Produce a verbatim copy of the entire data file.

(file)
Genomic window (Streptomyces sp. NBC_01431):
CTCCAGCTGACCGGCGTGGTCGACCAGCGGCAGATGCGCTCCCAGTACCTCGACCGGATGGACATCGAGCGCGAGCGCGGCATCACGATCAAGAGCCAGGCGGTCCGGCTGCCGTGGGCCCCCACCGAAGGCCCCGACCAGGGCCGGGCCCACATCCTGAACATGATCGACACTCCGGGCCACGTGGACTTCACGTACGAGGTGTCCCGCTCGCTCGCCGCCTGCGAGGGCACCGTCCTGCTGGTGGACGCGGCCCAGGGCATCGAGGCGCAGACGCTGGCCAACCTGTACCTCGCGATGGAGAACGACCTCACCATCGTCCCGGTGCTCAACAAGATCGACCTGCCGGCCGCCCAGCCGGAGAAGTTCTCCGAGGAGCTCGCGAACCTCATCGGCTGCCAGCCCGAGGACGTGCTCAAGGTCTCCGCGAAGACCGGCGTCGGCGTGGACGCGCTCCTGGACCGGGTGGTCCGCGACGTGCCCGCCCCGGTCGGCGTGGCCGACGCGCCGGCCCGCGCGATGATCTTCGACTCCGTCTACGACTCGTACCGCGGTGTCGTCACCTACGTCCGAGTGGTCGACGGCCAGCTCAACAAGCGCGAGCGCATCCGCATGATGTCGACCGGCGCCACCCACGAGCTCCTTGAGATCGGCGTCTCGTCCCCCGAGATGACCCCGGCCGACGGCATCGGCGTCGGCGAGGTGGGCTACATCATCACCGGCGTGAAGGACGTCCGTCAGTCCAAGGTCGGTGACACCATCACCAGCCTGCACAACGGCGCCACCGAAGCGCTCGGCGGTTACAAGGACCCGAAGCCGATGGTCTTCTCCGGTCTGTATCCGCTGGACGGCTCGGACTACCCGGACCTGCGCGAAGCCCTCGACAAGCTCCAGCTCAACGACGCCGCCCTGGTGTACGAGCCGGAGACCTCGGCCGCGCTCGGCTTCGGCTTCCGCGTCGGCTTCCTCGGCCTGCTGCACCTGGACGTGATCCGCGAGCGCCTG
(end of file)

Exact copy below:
Genomic window (Streptomyces sp. NBC_01431):
CTCCAGCTGACCGGCGTGGTCGACCAGCGGCAGATGCGCTCCCAGTACCTCGACCGGATGGACATCGAGCGCGAGCGCGGCATCACGATCAAGAGCCAGGCGGTCCGGCTGCCGTGGGCCCCCACCGAAGGCCCCGACCAGGGCCGGGCCCACATCCTGAACATGATCGACACTCCGGGCCACGTGGACTTCACGTACGAGGTGTCCCGCTCGCTCGCCGCCTGCGAGGGCACCGTCCTGCTGGTGGACGCGGCCCAGGGCATCGAGGCGCAGACGCTGGCCAACCTGTACCTCGCGATGGAGAACGACCTCACCATCGTCCCGGTGCTCAACAAGATCGACCTGCCGGCCGCCCAGCCGGAGAAGTTCTCCGAGGAGCTCGCGAACCTCATCGGCTGCCAGCCCGAGGACGTGCTCAAGGTCTCCGCGAAGACCGGCGTCGGCGTGGACGCGCTCCTGGACCGGGTGGTCCGCGACGTGCCCGCCCCGGTCGGCGTGGCCGACGCGCCGGCCCGCGCGATGATCTTCGACTCCGTCTACGACTCGTACCGCGGTGTCGTCACCTACGTCCGAGTGGTCGACGGCCAGCTCAACAAGCGCGAGCGCATCCGCATGATGTCGACCGGCGCCACCCACGAGCTCCTTGAGATCGGCGTCTCGTCCCCCGAGATGACCCCGGCCGACGGCATCGGCGTCGGCGAGGTGGGCTACATCATCACCGGCGTGAAGGACGTCCGTCAGTCCAAGGTCGGTGACACCATCACCAGCCTGCACAACGGCGCCACCGAAGCGCTCGGCGGTTACAAGGACCCGAAGCCGATGGTCTTCTCCGGTCTGTATCCGCTGGACGGCTCGGACTACCCGGACCTGCGCGAAGCCCTCGACAAGCTCCAGCTCAACGACGCCGCCCTGGTGTACGAGCCGGAGACCTCGGCCGCGCTCGGCTTCGGCTTCCGCGTCGGCTTCCTCGGCCTGCTGCACCTGGACGTGATCCGCGAGCGCCTG